belief that one good and one evil deity of equal power exists,
with one associated with the spiritual world and the other
associated with the material world), or polytheism (the
belief in and worship of multiple gods).
A line consisting of seven metrical feet. Also called septenary.
The seven territories or kingdoms making up Anglo-Saxon England--Northumbria,
Mercia, East Anglia, Kent, Essex, Sussex, and Wessex.
See discussion under
The study of coats-of-arms and aristocratic insignia, or the
creation of such items according to medieval custom. In late
medieval times, court officers called heralds
were responsible for announcing, judging, and organizing combat
at tournaments; introducing aristocratic visitors at court;
maintaining genealogical records; and verifying or recording
the identity of knights during a variety of military and social
occasions. This process began in the twelth century and developed
into an elaborate art by the time of the Renaissance.
(from Greek, "choice"): A "mistaken" or
heterodox religious belief, i.e., one that does not agree with
traditional teachings of the Roman Catholic church. In Middle
English writings, heresy is associated with the Lollards.
Click here for more information.
Note that by Western medieval Christian standards for what constitutes
heresy and orthodoxy, all modern Protestant churches are by
definition heretical for deviation from the Petrine
doctrine, for antinominism, and frequently for
heresies concerning transubstantiation.
(Anglo-Saxon here + geatwe, "army-gear"):
Heriot has two different meanings, depending upon whether we
speak of the early Anglo-Saxon period or the later part of the
medieval period. (1) In its earliest sense,
heriot was the gift of arms and armor an Anglo-Saxon chieftain
or hlaford would give to his thegns, warriors
who vowed to serve him, to fight for him, and to avenge
their master's death. Upon the thegn's death, the heriot
would return to the hlaford. This gift of weaponry
was a essential part of Anglo-Saxon warrior culture.
(2) In later historical periods, when the custom of
direct military service became less vital, heriot degenerated
into a tribute or service given to a lord on the death of his
tenant, in which the eldest son of the tenant would provide
the service much like the eldest son of the ancient thegn
might return the arms and armor to the chieftain who originally
gave it to the thegn.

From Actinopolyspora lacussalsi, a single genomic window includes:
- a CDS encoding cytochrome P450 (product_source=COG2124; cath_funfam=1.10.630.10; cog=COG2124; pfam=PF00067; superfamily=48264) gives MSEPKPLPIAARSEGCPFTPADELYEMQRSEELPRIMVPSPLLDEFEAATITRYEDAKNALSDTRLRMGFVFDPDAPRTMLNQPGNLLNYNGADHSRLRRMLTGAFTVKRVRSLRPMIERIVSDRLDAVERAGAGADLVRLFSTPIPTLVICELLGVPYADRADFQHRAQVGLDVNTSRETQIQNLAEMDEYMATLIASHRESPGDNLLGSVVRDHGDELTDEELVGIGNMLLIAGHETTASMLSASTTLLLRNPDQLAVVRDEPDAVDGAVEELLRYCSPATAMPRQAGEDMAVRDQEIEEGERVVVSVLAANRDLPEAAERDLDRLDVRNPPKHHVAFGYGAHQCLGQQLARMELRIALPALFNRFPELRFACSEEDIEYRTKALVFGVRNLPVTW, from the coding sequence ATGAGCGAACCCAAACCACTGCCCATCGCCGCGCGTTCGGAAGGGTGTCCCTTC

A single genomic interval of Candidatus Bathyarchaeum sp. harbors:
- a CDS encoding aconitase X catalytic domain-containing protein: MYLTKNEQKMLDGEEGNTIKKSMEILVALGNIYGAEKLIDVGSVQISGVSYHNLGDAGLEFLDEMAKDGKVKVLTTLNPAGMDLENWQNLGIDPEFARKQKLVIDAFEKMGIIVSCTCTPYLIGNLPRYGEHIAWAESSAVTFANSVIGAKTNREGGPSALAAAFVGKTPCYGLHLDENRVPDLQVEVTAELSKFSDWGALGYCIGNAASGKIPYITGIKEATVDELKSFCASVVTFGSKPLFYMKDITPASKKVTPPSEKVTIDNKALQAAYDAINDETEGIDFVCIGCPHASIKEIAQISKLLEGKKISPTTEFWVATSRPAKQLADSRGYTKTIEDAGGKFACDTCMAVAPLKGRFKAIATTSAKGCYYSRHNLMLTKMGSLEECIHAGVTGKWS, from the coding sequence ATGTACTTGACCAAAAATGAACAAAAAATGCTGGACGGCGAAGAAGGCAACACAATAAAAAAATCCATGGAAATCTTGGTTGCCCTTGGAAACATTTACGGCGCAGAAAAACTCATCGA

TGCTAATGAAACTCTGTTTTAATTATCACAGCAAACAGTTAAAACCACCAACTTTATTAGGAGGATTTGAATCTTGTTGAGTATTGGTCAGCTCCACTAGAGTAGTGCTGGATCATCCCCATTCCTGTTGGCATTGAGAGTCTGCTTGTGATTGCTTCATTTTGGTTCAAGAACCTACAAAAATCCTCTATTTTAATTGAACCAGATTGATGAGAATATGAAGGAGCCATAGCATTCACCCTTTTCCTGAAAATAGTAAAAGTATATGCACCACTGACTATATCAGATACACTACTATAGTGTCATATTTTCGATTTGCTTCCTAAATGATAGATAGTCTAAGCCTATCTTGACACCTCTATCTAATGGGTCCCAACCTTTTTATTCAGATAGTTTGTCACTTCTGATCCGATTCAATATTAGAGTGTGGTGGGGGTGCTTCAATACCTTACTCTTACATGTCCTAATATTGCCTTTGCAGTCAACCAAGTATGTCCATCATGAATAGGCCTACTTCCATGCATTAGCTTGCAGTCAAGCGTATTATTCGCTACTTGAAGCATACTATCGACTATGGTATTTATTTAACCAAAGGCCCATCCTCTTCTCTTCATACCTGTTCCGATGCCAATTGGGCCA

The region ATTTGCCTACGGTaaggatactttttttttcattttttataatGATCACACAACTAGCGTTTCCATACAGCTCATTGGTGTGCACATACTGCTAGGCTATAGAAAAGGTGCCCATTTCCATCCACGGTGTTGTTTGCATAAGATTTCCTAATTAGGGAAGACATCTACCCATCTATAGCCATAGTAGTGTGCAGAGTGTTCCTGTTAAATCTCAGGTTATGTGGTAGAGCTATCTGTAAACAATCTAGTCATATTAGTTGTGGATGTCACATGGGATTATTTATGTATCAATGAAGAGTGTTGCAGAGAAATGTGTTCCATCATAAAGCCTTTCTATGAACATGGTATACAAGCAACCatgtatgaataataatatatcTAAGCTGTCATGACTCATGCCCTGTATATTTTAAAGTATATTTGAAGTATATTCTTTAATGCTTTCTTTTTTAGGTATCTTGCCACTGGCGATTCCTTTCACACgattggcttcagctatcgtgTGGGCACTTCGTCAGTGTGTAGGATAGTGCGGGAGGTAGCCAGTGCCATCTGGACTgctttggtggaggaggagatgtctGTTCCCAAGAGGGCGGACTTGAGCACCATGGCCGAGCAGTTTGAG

Beyond the heriot the lord provided initially at the time of a thegn's vows, a lord might later give physical objects as rewards to his thegns who served him well. The most traditional of these would be rings--hence the common kenning for a generous lord would be béag-giefa or hring-giefa (ring-giver). It is possible [or at least Dr. Wheeler would argue!] that this custom of ring-giving influenced Tolkien's choice of the ring motif in The Lord of the Rings, where Sauron passes lesser magical rings to three elves, seven dwarves, and nine men. The gift is actually a magical trap. Upon accepting the rings, many grow corrupted by magical power, ultimately turning into nazgúl or ringwraiths. See Anglo-Saxon, thegn,
herma or hermai):
In Greco-Roman archeology, a herm is a stone, bronze,
or terracotta marker--originally placed at cross-roads or
at estate and territorial boundaries, though in
homeowners would erect herma outside
the entrances of their houses for good luck. These
carvings consisted of a bearded human head (i.e., of the
god Hermes or Mercury)
a rectangular or square stone column (typically between
one and two meters
arms or legs but a prominent phallus carved to protrude
about halfway up the column. Scholars like Walter Burkert
have interpreted the original herma as apotropaic wards
rather than as fertility or luck symbols, but by classical
times, it was common for homeowners to place wreathes on
the herm's phallus during celebrations. Before
taking long journeys, wayfarers would annoint and rub the herm's
phallus with olive oil as a libation to Hermes, the god of
travel. In historical literature, we have accounts (such
as that about Alcibiades) suggesting that vandalism of a
herm was considered one of the most impious acts
imaginable among classical pagans.
AGE OF GREECE: Also known as
the Homeric Age, this is the period of time between 1200-800
BCE. The term is normally used as a contrast with the Golden
Age of Greece--the fifth century BCE when Athens
was at its height of power.
COUPLET: Two successive rhyming lines of iambic pentameter.
The second line is usually end-stopped. It was common practice
to string long sequences of heroic couplets together in a pattern
of aa, bb,
(and so on). Because this practice was especially popular in
the Neoclassic Period between 1660 and 1790, the heroic couplet
is often called the neoclassic couplet if the poem originates
during this time period. Note that "heroic" in this
case has nothing to do with subject-matter. By all means, do
not follow in the footsteps of one confused student who mistakenly
listed Romeo and Juliet as an example of a "heroic couplet."
HEROIC CROWN: See discussion under Crown of Sonnets.
A humorous poem taking the conventions of heroic Greek literature
and using them to comic effect. Most mock epics are heroicomical
in nature, such as Pope's Rape of the Lock, which abounds
in parodic imagery and spoofed situations based on The Iliad,
The Aeneid, and Paradise Lost. See mock
A line consisting of six metrical feet.
Very common in Greek and Latin literature, less common in English.
COMEDY: Elegant comedies characterized by witty banter and
sophisticated dialogue rather than the slapstick physicality
and blundering common to low
GERMAN SHIFT: Also called the Second Sound Shift or
the High German Sound Shift, this term describes the systematic
change of certain stop sounds in High German dialects. You can
see it by contrasting High German (which went through the shift)
with other Germanic languages like English (which did not
go through the Second Sound shift):
from English to High German
or ff after